Much has been made recently of a purported drop in childhood obesity, particularly among children age 2 to 5. (See my Oct. 2015 blog, Did the White House Spin CDC Study to show progress in childhood obesity?) Now, a new study finds “no evidence of a decline in obesity prevalence in any age group, despite substantial clinical and policy efforts targeting the issue.” The paper by Ashley C. Skinner, Eliana M. Perrin and Joseph A. Skelton in Obesity used NHANES data from 1999-2014 and found, “A clear, statistically significant increase in all classes of obesity continued from 1999 to 2014.” They also reported that severe obesity (classII and III) showed a significant increase in adolescents and non-Hispanic black children.  They state, “By including severe obesity, our results also highlight particular areas of concern. In 2013-2014, nearly 10% of adolescents met criteria for Class II obesity, and nearly 5% also met criteria for class III obesity…The 4.5 million children and adolescents with severe obesity will require novel and intensive efforts for long-term obesity improvement. With scarce resources, and increasing costs of comorbid conditions, there is an urgent need for targeted interventions to stem the rise in severe obesity among children, in addition to policies and clinical efforts designed to prevent obesity. Policy efforts are yet to yield substantive changes in obesity prevalence but few have specifically targeted severe obesity.” Amen

The Biggest Loser study shows persistence of slower metabolism after 6 years

May 2nd, 2016 No comments »

Gina Kolata of The New York Times has a front-page story on May 2, 2016, covering a study of winners of the TV ‘reality’ show, The Biggest Loser. The study published in the journal Obesity shows that not only is most the lost weight regained, but that the slower metabolic rate, which occurs during active weight loss, persists for up to 6 years in the subjects. This is the process of adaptive thermogenesis which we have discussed on several occasions. What the article does not mention is that most of the weight loss programs used in employer wellness programs are based on The Biggest Loser. In other words, thanks to Obamacare, employees can be penalized for failing at a weight loss program where failure is all but assured.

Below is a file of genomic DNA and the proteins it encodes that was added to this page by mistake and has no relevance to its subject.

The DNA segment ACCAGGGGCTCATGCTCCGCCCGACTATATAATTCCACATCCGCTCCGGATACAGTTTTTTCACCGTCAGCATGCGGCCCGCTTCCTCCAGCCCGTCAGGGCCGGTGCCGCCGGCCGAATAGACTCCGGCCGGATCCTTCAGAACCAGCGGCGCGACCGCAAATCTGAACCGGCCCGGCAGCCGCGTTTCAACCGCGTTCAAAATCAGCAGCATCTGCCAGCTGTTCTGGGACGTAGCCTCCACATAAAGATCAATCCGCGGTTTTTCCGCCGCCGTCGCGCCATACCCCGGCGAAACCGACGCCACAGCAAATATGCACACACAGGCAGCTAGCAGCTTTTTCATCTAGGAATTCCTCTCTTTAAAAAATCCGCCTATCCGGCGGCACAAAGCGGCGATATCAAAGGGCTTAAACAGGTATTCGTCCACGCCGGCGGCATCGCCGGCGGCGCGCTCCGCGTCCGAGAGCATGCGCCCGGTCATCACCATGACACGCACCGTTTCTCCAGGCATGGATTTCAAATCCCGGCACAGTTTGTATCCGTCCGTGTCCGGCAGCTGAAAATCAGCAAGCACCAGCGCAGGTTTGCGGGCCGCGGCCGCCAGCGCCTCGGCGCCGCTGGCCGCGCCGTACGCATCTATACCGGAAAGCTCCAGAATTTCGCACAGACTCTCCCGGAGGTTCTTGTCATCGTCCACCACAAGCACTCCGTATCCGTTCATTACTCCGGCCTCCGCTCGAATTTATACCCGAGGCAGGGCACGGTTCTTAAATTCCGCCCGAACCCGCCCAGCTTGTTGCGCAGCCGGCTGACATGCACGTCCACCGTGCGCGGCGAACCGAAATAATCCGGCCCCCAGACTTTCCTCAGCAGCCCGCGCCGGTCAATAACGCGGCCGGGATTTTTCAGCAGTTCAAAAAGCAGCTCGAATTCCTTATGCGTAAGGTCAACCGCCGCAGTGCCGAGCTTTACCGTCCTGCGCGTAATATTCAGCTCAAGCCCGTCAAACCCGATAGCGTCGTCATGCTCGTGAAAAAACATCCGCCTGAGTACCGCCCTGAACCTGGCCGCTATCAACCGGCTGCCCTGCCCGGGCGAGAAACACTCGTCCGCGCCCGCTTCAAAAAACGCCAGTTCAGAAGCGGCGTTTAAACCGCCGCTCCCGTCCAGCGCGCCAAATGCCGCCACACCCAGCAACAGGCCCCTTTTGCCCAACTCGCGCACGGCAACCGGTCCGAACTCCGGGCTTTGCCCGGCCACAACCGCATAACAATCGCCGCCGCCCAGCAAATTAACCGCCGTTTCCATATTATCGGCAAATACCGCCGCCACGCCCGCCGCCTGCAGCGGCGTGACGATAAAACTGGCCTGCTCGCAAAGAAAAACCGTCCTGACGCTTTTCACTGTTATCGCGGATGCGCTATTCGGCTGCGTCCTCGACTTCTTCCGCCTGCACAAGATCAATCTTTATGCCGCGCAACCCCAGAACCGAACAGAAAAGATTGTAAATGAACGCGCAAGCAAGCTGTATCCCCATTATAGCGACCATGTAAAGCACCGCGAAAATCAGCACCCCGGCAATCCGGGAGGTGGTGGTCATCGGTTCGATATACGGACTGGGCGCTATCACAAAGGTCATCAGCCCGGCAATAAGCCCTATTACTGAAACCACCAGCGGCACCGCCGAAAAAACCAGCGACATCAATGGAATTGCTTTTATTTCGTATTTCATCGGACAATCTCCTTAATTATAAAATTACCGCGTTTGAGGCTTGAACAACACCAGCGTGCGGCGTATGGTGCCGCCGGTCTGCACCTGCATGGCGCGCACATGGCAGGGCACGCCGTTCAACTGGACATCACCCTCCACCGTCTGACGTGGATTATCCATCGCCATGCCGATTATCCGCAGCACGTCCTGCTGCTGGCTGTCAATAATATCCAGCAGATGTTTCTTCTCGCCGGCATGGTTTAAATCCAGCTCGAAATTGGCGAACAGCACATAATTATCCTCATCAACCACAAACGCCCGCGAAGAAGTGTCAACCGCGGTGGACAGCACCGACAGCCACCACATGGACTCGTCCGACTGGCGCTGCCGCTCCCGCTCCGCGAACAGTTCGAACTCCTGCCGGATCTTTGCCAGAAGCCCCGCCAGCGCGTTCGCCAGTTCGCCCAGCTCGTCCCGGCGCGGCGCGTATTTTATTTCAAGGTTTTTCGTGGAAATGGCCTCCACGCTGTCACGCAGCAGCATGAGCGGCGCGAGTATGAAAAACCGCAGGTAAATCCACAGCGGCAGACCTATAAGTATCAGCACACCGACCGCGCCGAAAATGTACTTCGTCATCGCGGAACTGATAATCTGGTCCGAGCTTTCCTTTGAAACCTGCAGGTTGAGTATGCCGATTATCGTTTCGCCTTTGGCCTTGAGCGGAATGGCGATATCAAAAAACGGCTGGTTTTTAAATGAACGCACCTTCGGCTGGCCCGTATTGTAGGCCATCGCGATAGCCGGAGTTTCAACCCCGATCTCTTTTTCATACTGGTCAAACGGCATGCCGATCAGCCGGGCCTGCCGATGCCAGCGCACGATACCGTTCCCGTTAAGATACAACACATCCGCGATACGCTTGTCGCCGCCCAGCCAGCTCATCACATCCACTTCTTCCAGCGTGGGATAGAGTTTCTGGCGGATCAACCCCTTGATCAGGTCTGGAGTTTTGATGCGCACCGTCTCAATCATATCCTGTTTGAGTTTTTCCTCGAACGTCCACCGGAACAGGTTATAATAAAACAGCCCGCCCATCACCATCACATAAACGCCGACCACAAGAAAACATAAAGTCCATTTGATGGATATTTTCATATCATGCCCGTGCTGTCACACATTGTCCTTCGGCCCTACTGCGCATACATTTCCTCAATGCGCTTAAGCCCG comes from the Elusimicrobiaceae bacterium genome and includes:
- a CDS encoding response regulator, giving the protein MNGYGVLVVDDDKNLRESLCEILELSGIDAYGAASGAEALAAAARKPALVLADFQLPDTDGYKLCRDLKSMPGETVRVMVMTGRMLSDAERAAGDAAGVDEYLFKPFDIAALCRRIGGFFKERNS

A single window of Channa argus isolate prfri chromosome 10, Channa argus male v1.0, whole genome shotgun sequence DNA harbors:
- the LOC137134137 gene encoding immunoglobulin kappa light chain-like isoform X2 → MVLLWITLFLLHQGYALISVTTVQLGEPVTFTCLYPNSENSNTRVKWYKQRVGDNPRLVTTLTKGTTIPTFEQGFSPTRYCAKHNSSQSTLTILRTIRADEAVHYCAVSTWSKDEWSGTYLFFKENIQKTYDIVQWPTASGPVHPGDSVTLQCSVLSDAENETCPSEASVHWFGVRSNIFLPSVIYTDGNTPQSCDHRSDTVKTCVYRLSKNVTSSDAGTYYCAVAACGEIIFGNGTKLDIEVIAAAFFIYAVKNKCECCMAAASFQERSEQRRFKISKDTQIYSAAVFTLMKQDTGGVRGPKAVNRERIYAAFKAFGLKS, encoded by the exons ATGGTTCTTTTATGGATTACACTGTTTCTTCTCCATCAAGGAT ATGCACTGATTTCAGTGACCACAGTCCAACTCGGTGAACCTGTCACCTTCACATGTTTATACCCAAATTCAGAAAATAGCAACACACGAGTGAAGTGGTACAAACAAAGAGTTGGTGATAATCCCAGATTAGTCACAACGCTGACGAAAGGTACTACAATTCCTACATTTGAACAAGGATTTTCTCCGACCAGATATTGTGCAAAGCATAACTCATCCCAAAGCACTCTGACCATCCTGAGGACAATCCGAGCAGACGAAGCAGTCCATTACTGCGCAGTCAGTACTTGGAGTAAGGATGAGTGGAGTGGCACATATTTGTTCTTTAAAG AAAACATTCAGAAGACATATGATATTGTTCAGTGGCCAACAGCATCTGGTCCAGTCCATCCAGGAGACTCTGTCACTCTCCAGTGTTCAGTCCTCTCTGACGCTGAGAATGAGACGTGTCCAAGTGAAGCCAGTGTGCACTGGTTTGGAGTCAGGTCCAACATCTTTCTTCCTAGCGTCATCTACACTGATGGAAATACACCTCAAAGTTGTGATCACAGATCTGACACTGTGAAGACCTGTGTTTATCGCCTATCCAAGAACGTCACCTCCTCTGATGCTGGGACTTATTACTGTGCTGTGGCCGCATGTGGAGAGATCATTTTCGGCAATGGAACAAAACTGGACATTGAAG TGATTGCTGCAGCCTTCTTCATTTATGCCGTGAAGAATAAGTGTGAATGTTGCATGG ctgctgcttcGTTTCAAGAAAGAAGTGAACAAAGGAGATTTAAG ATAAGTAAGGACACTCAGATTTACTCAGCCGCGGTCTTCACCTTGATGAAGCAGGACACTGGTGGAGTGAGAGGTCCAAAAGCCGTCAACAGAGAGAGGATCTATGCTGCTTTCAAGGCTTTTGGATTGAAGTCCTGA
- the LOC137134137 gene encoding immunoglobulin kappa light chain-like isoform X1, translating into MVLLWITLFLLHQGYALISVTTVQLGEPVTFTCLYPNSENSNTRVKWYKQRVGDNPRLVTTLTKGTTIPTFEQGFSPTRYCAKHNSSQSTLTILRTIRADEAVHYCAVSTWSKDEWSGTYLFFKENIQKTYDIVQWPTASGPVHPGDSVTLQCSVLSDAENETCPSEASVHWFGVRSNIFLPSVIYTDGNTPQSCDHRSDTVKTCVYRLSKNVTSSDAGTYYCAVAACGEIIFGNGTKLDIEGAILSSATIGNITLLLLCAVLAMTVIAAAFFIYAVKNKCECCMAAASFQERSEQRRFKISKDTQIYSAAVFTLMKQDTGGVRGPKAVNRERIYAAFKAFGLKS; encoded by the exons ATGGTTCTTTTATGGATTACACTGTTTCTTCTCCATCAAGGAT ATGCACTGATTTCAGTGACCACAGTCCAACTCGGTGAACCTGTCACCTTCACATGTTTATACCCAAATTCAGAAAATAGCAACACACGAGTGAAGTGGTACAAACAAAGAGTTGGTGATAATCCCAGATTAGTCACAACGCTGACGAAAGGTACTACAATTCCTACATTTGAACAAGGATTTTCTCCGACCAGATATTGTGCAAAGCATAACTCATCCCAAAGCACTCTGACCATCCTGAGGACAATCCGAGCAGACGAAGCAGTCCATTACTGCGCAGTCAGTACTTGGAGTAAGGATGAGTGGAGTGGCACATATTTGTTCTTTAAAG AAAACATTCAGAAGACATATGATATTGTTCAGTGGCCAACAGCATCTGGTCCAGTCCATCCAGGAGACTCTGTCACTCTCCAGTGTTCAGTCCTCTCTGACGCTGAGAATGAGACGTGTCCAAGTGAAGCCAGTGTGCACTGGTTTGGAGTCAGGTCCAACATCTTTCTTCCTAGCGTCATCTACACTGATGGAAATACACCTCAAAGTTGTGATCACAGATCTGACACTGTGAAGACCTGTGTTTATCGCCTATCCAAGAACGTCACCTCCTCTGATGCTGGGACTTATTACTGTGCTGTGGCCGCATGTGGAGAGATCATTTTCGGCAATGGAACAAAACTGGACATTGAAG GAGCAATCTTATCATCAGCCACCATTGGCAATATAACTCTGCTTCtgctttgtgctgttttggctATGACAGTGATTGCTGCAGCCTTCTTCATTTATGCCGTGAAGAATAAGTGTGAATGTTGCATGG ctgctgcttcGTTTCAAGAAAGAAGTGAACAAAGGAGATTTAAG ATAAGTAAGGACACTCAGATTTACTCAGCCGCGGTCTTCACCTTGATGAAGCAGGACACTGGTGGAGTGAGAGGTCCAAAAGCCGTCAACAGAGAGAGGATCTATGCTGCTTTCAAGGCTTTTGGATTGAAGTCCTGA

The Impact of Childhood Sex Abuse on Eating Disorders and Obesity

December 16th, 2015 No comments »

The Atlantic magazine has a powerful essay by Olga Khanz on the role of childhood sexual trauma leading to disordered eating and obesity. The piece highlights the work of Dr. Vincent J. Felitti. For more on Dr. Felitti’s work and related research see our post from November, 2011.

Persons with Obesity Excluded from Nursing Homes

December 15th, 2015 No comments »

The New York Times published yesterday a sobering view of the discrimination faced by persons with severe obesity to access nursing home care. It is a sobering picture and one that is not likely to get better anytime soon.

Employers Promote Fat-Shaming: New Post

December 11th, 2015 No comments »

Fellow blogger Al Lewis has an excellent post on Huff  Post Business on the promotion of fat-shaming in “employer wellness” programs. He points out that (a) these programs do not cause weight loss, (b) they are  often structured to embarrass and harass overweight employees by their colleagues, (c) the penalties for failure to reach an employer goal of a specific BMI or weight loss amount are outrageous. What he might add is that millions  of American workers are affected by these programs,   them the largest human experiments in history. No doubt  the numbers of affected employees dwarfs those in medical or surgical treatment programs. What he does not explain is the absence of outrage in the scientific and medical community over these  scams.

National Over-Feeding Months

November 27th, 2015 No comments »

It often seems as if the period from Labor Day in September through Halloween in October, Thanksgiving in November, Christmas in December, New Year in January, Valentine’s Day and the football playoffs in February are  designed to promote overeating. It is a wonder we all are not obese. So amid the food celebration and token diet advice, it’s nice to have some solid, research-based exposition of  the myths surrounding weight loss and weight gain. We have one, thanks to Kevin Hall, Ph.D., a distinguished researcher at the National Institutes of Health. (For coverage of Dr. Hall’s recent work, click here.)